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Using high-side current-sense amplifiers with input series resistors

Current-sense amplifiers are extremely useful for high-side current-sensing applications that need to amplify small voltages across a sense resistor on a high-voltage rail, and feed it to a low-voltage A/D converter or a low-voltage analog control loop. For example, you may need to measure the current flowing in a circuit or to a load using a low-ohm sense resistor. In these applications the current-sense signal frequently needs to be filtered at the source, such as across the sense resistor.

When discussing functional operation, a current-sense amplifier can be considered an instrumentation/differential amplifier with a floating input stage. This means that even when the device is powered from a single-supply with VCC = 3.3 or 5 volts, it can amplify input differential signals at a common-mode voltage well beyond these power supply rails. The common-mode voltages in a current-sense amplifier can, for example, be up to 28 V (MAX4372 and MAX4173) and 76 V (MAX4080 and MAX4081).

The design could use either a differential filter (Figure 1 ) to smooth “spiky” load currents and sense voltages:


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Figure 1: Diagram for a differential filter to smooth spiky load currents.

or a common-mode filter (Figure 2 ) to enhance ESD operation/immunity to common-mode voltage spikes and temporary overvoltages:


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Figure 2: Circuit diagram for a common-mode filter to improve immunity to ESD spikes and common-mode overvoltages.

These filters can be successfully implemented by choosing the right component values. If the wrong component values are selected, however, unplanned input offset voltages and gain errors can be introduced, which compromise circuit performance.

Determining Which Filters to Use
Consider the MAX4173 current-sense amplifier shown in Figure 3 .


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Figure 3: Internal functional diagram of the MAX4173.

This device has its sense resistor connected directly to the RS+ and RS- terminals of the chip. The differential voltage across the sense resistor is reproduced across RG1 by internal operational-amplifier function so that ILOAD x RSENSE = VSENSE = IRG1 × RG1 . This current (IRG1 ) is then level-shifted and amplified by an internal current mirror to generate the output current, IRGD . The internal circuit for the MAX4173 implements RGD = 12 kO and RG1 = 6 kO.

Therefore,

VOUT = RGD × IRGD

= RGD × Gain × IRG1
= RGD × Gain × VSENSE / RG1

As RGD and RG1 are on-chip resistors, their actual values normally vary by as much as 30% due to semiconductor process variations. However, because it is the ratio of RGD and RG1 that determines the final gain accuracy, the final gain is well controlled and can be easily trimmed during manufacture.

However, when series resistors are inserted between the RSENSE+ and RSENSE- terminals of a sense resistor, and RS+ and RS- pins of the part to implement differential/common-mode filters (as shown in Figure 1 and Figure 2), the chip behaves as though RG1 and RG2 have been modified. From the above equation, it is apparent that modifying a trimmed RG1 introduces a gain error. Further, since the absolute value of RG1 can vary by as much as ±30%, this gain error can also vary by ±30% and cannot be controlled or predicted between multiple parts. The only way to control this gain error is, therefore, to ensure that the input series resistor, RSERIES+ , is small compared to RG1 .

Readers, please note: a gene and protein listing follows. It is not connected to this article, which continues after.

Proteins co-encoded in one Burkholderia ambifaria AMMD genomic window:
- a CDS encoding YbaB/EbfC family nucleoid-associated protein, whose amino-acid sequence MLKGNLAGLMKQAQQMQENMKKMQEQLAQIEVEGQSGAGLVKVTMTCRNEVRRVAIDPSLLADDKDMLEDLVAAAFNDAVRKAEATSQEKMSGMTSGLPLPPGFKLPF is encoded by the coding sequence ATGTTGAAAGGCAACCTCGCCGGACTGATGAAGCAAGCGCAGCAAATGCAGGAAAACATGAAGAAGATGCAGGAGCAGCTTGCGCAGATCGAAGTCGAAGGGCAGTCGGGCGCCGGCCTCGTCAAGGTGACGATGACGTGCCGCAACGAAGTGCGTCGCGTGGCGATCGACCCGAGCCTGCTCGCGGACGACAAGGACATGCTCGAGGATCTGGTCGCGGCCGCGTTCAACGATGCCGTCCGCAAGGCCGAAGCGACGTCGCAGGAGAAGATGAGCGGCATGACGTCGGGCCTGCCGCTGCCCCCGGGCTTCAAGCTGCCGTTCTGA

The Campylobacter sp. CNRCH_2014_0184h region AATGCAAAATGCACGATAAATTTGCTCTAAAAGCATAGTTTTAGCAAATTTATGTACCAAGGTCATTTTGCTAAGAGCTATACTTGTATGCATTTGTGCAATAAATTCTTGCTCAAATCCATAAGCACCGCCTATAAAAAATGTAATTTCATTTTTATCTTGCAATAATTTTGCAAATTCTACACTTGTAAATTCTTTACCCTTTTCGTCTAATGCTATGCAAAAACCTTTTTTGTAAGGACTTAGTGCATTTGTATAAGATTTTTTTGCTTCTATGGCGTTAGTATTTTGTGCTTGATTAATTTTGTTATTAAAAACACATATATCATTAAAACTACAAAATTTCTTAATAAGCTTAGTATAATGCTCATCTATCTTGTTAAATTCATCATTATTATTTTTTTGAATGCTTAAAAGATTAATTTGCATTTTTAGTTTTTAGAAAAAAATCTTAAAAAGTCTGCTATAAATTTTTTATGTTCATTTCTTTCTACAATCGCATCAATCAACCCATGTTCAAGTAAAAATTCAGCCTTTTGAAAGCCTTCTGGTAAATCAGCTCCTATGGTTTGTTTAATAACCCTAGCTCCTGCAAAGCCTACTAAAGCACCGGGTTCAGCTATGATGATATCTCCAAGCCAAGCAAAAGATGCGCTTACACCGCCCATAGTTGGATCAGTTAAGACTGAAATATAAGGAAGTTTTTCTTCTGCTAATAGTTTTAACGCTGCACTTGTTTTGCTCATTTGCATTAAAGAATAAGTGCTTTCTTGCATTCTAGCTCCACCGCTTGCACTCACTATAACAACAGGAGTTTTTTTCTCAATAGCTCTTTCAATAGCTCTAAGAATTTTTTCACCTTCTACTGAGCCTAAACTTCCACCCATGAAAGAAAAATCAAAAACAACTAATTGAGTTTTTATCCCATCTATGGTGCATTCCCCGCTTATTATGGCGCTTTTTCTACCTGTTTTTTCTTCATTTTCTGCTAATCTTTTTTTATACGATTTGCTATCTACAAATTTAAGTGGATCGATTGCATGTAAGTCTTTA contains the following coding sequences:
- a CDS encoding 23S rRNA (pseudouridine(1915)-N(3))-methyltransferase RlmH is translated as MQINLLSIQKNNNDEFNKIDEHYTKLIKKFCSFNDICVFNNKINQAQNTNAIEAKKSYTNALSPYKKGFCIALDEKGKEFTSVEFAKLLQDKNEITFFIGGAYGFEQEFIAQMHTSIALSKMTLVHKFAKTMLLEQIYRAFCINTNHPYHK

Additionally, a mismatch between resistors RG1 and RG2 is “converted” by the device's input bias currents into an input offset voltage. The MAX4173 and MAX4372 data sheets show that bias current IRS – is twice IRS+ , and therefore, any resistor in series with RG1 (RSERIES+ ) should be twice that in series with RG2 (RSERIES- ) to cancel the input offset voltage.

Summary and Proof
To summarize, ideal performance can be obtained from input filters with series resistors between the sense resistor and RS+ and RS- pins if:
1. The series resistor between R SENSE+ and RS+ is kept small with respect to RG1
2. The series resistor between R SENSE+ and RS+ is twice as big as that between RSENSE- and RS-

Note, finally, that since RSERIES+ is twice RSERIES- , the common-mode filter capacitors will also need to be suitably scaled to meet desired AC and transient performance objectives.

The bench-test results in Table 1 were obtained with MAX4173T and support the discussion above. The min and max values of VOS were calculated using min and max bias currents from the data sheet; the min and max gain errors were calculated using ±30% of RG1 = 6 kO.


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Table 1: Series resistor test results for the MAX4173.

Similarly, bench results obtained with MAX4372F are shown below in Table 2 (RG1 = 100 kO).


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Table 2: Series resistor test results for the MAX4372.

The derivation of calculated minimum and maximum gain errors and min-max VOS is:

Old Gain
= Constant × RGD / RG1
= 20 (for T-version of MAX4173)

New Gain
= Constant × RGD / RG1 new; RG1 new = RG1 + (RSERIES+ )
= Old Gain × RGD1 /RG1 new
= 20 × RGD1 /(RG1 + RSERIES+ )

Gain Error
=(20-NewGain)/20%
= RSERIES+ /(R G1 + RSERIES+ )

Minimum Gain Error
= RSERIES+ /(1.3 × R G1 + RSERIES+ )

Maximum Gain Error
= RSERIES+ / (0.7 × R G1 + RSERIES+ )

RG1 = 6 kO for MAX4173

VOS
= IBIAS1 × R G1 ” I BIAS2 × RG2
= I BIAS1 × (R G1 ” 2 × RG2 ); where I BIAS2 = 2 x I BIAS1

Ibias1 (min) = 0
Ibias1 (max) = 50 µA for MAX4173

About the authors

Prashanth Holenarsipur is a corporate applications engineer and Houston Hoffman was an intern, both at Maxim Integrated Products, Inc., Sunnyvale, CA.

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